Anti-Castro Dissidents: Cuban Regime Using ‘Electroshock’ on Political Prisoners

A Cuban inmate remains in his cell at the maximum security 'Combinado del Este' prison, in Havana, on April 9, 2013. Cuban authorities organized a visit for the international media --the only one in the last nine years-- to the biggest prison in Cuba, to show the press the prison …

WASHINGTON, DC — The totalitarian communist regime in Cuba continues to carry out human rights abuses and atrocities against the opposition, including “electroshock torture” on political prisoners for daring to speak out against the regime, revealed Luís Zúñiga, an anti-Castro dissident who spent 19 years behind bars.

“Brutal realities had and continue to be occurring in Cuba each and every day,” declared Cuban-American Rep. Ileana Ros-Lehtinen (R-FL), the chairwoman of a House foreign affairs panel.

“Abuse and repression that is still being committed in Castro’s Cuba,” she stressed.

Her comments came during a discussion at the U.S. Capitol Tuesday hosted by Justice Cuba.

During the event, Ernesto Diaz Rodriguez, an anti-communist advocate who spent 22 years as a regularly tortured political prisoner, during the event, accused “diabolic figures sick with power” within the Cuban regime of depriving anti-Castro people in Cuba of the “liberty without stains that is given to us by God.”

“Freedom in Cuba one day just fell through our fingers and was turned into prison and concentration camps,” he acknowledged.

Zúñiga highlighted the plight of Daniel Llorente, a fellow dissident who has been sent to Havana’s notorious mental institution Mazorra this year for running into the island nation’s communist May Day parade waving an American flag and allegedly yelling, “freedom for Cuba!”

Zúñiga described Llorente “a Cuban dissident” who was “beaten” before his arrest.

“He has been continuously subjected to electro shock” torture at the Mazorra facility, declared Zúñiga on Tuesday.

“Protesters are still being tortured with electro shocks now in 2017,” noted the dissident. “Trying to stop the torture Daniel Llorente engaged in a hunger strike. His family hasn’t heard from him in some time. We have no new information on the case.”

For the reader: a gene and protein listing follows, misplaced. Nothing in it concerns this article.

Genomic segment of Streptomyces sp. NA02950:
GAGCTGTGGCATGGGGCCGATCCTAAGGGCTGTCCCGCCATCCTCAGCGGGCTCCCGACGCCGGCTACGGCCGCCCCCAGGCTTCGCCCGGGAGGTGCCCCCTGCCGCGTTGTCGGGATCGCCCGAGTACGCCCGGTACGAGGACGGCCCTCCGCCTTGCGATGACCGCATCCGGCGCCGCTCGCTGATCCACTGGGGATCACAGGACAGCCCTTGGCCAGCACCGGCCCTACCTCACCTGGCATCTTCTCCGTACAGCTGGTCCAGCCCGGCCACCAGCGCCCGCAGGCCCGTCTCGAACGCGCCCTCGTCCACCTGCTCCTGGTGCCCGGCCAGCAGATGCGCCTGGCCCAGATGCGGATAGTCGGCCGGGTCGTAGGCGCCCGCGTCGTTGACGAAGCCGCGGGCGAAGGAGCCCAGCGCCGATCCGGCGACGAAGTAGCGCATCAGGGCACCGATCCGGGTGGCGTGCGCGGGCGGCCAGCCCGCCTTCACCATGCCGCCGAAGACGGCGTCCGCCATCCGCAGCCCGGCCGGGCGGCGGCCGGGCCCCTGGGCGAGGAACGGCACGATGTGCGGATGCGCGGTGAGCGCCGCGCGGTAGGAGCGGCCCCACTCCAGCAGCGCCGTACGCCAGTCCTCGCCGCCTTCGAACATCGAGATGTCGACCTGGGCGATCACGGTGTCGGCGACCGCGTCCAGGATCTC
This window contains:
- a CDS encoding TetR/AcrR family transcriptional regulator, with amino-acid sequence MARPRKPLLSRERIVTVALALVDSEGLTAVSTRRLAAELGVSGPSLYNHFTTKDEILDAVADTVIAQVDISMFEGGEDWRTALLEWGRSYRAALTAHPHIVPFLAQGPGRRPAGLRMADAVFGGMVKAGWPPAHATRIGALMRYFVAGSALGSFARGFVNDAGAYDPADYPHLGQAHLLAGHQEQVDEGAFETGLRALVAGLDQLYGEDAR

Zúñiga said there is a long list of political prisoners who find themselves in Llorente’s precarious predicament.

He added that the regime is also employing “sonic torture” to break prisoners physically and mentally by exposing them to “long periods electronic sounds that were drowning us out through huge speakers.”

The Cuban regime denies political prisoners all basic human rights, particularly medical service even when it is necessary to save their lives and contact with their relatives.

“For seven years, in a failed attempt to break our spirit, we were subjected to psychological and physical assaults. We were kept incommunicado without family contact and all type of medical assistance despite the health problems afflicting the prisoner,” said Zúñiga, adding:

These are only a glimpse of the atrocities suffered by political prisoners in Cuba. We hope our testimony will serve to highlight the systematic cruelty against those who are struggling towards a just system of government whose practices emanate from— transparent and fair elections capable of transitioning the country to a rebirth of a free nation that is democratic, and happy.

Since former U.S. President Barack Obama announced plans to restore full relations with Cuba in 2014, arbitrary arrests of Castro opponents have reached record levels.

Human Rights Watch reports that the independent Cuban Commission for Human Rights and National Reconciliation “received more than 7,900 reports of arbitrary detentions from January through August 2016. This represents the highest monthly average of detentions in the past six years.”

The previous year, the independent commission “received more than 6,200 reports of arbitrary detentions from January through October 2015.”

While the 2016 arrests amount to about 990 per month on average, the previous year, the monthly average reached 620.

Critics have blasted the Obama administration’s historic efforts to enhance relations with Cuba for not using it to demand much-needed action against the state-sponsored human rights abuses and other atrocities.

Obama officials pushed engagement that his administration believed would accelerate change in the island nation and promote economic opportunity in both countries.

Nevertheless, the brutal treatment of anti-Castro people is alive and well.

In October, Eliécer Llorente, the tortured prisoner’s son, told the Miami-based outlet Marti Noticias, “It is obvious State Security is keeping him there” as punishment for his repeated pro-U.S. transgressions and to prevent him from engaging in more protests.

The Castro regime has a long trapped and tortured pro-democracy dissidents in Mazorra.

The Castro regime has long used Mazorra as an alternative prison for political dissidents. In a 1995 report, Amnesty International noted that they had received reports that ‘political prisoners were being sent to psychiatric institutions’ detention pavilions controlled by the State, where they are confined in dangerous conditions with poor hygiene and exposed to ill-treatment from personnel and other inmates.

The Trump administration has said improvements to the United States-Cuba relationship is contingent upon the “Cuban government’s willingness to improve the lives of the Cuban people, including promoting the rule of law, respecting human rights, and taking concrete and specific steps to foster political and economic freedom.”


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